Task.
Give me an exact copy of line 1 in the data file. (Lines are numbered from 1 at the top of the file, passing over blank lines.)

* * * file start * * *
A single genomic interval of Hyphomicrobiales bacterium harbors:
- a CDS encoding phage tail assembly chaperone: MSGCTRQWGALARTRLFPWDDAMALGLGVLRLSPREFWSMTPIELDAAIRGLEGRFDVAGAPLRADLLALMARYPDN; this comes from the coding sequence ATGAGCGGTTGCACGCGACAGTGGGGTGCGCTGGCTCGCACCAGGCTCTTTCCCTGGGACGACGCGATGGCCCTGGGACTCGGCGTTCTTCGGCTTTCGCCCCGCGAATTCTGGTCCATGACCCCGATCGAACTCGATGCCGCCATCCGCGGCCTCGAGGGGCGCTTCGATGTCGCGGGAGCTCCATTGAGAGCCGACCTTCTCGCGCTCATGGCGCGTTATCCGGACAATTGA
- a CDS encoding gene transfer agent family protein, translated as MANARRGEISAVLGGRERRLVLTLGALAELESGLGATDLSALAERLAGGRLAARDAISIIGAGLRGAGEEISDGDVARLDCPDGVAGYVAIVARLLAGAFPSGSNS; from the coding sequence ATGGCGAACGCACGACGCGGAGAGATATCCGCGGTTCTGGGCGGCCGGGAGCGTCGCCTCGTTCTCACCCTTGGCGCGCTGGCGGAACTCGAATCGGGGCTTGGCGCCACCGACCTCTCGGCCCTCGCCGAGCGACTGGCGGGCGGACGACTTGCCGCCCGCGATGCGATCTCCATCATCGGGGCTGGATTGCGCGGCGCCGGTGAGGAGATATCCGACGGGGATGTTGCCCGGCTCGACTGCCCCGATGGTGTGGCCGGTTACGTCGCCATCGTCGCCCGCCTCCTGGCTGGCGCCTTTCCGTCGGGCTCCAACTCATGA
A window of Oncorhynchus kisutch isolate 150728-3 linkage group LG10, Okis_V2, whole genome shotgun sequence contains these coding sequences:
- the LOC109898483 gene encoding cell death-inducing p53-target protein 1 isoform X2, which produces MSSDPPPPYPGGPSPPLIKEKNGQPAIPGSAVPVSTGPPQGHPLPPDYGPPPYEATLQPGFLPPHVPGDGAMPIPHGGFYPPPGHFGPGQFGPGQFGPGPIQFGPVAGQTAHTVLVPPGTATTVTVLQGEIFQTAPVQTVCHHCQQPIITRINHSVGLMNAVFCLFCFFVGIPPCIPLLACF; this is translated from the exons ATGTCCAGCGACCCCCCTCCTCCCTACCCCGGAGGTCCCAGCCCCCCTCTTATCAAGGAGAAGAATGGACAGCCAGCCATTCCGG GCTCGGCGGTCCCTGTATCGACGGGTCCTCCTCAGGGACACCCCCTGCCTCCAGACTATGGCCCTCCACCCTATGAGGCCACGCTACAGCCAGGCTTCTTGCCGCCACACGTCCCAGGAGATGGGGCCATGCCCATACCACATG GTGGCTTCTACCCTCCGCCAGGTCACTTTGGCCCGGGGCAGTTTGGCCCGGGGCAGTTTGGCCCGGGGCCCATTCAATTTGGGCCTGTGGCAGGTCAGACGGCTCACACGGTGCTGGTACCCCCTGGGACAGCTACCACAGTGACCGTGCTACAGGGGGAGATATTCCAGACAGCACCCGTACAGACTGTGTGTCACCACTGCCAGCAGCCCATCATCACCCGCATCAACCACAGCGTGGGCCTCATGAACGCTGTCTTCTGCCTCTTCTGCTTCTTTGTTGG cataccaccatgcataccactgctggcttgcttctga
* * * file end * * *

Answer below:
A single genomic interval of Hyphomicrobiales bacterium harbors: